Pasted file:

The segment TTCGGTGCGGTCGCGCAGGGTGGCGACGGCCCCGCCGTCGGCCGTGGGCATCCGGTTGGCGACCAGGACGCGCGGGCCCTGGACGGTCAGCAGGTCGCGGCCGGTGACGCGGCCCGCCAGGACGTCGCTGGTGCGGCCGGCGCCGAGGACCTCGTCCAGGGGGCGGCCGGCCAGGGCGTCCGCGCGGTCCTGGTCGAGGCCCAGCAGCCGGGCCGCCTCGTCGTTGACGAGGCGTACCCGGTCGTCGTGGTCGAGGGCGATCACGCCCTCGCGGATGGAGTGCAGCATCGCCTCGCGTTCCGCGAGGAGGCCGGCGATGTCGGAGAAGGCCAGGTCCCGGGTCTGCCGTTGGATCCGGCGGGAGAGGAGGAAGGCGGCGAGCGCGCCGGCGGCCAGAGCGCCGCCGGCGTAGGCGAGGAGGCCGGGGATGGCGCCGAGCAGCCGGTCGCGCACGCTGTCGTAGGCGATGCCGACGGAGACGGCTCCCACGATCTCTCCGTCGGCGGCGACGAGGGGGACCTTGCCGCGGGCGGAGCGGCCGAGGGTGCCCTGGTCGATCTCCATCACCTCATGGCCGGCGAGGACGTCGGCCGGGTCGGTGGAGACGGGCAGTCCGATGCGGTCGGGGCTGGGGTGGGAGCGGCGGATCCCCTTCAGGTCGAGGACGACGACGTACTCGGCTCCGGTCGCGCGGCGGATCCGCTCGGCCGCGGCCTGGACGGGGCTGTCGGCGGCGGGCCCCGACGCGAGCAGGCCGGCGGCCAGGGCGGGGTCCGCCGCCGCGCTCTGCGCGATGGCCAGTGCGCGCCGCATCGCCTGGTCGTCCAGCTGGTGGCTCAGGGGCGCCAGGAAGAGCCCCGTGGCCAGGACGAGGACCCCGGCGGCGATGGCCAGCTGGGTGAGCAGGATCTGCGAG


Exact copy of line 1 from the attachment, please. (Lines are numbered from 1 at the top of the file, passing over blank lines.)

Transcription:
The segment TTCGGTGCGGTCGCGCAGGGTGGCGACGGCCCCGCCGTCGGCCGTGGGCATCCGGTTGGCGACCAGGACGCGCGGGCCCTGGACGGTCAGCAGGTCGCGGCCGGTGACGCGGCCCGCCAGGACGTCGCTGGTGCGGCCGGCGCCGAGGACCTCGTCCAGGGGGCGGCCGGCCAGGGCGTCCGCGCGGTCCTGGTCGAGGCCCAGCAGCCGGGCCGCCTCGTCGTTGACGAGGCGTACCCGGTCGTCGTGGTCGAGGGCGATCACGCCCTCGCGGATGGAGTGCAGCATCGCCTCGCGTTCCGCGAGGAGGCCGGCGATGTCGGAGAAGGCCAGGTCCCGGGTCTGCCGTTGGATCCGGCGGGAGAGGAGGAAGGCGGCGAGCGCGCCGGCGGCCAGAGCGCCGCCGGCGTAGGCGAGGAGGCCGGGGATGGCGCCGAGCAGCCGGTCGCGCACGCTGTCGTAGGCGATGCCGACGGAGACGGCTCCCACGATCTCTCCGTCGGCGGCGACGAGGGGGACCTTGCCGCGGGCGGAGCGGCCGAGGGTGCCCTGGTCGATCTCCATCACCTCATGGCCGGCGAGGACGTCGGCCGGGTCGGTGGAGACGGGCAGTCCGATGCGGTCGGGGCTGGGGTGGGAGCGGCGGATCCCCTTCAGGTCGAGGACGACGACGTACTCGGCTCCGGTCGCGCGGCGGATCCGCTCGGCCGCGGCCTGGACGGGGCTGTCGGCGGCGGGCCCCGACGCGAGCAGGCCGGCGGCCAGGGCGGGGTCCGCCGCCGCGCTCTGCGCGATGGCCAGTGCGCGCCGCATCGCCTGGTCGTCCAGCTGGTGGCTCAGGGGCGCCAGGAAGAGCCCCGTGGCCAGGACGAGGACCCCGGCGGCGATGGCCAGCTGGGTGAGCAGGATCTGCGAG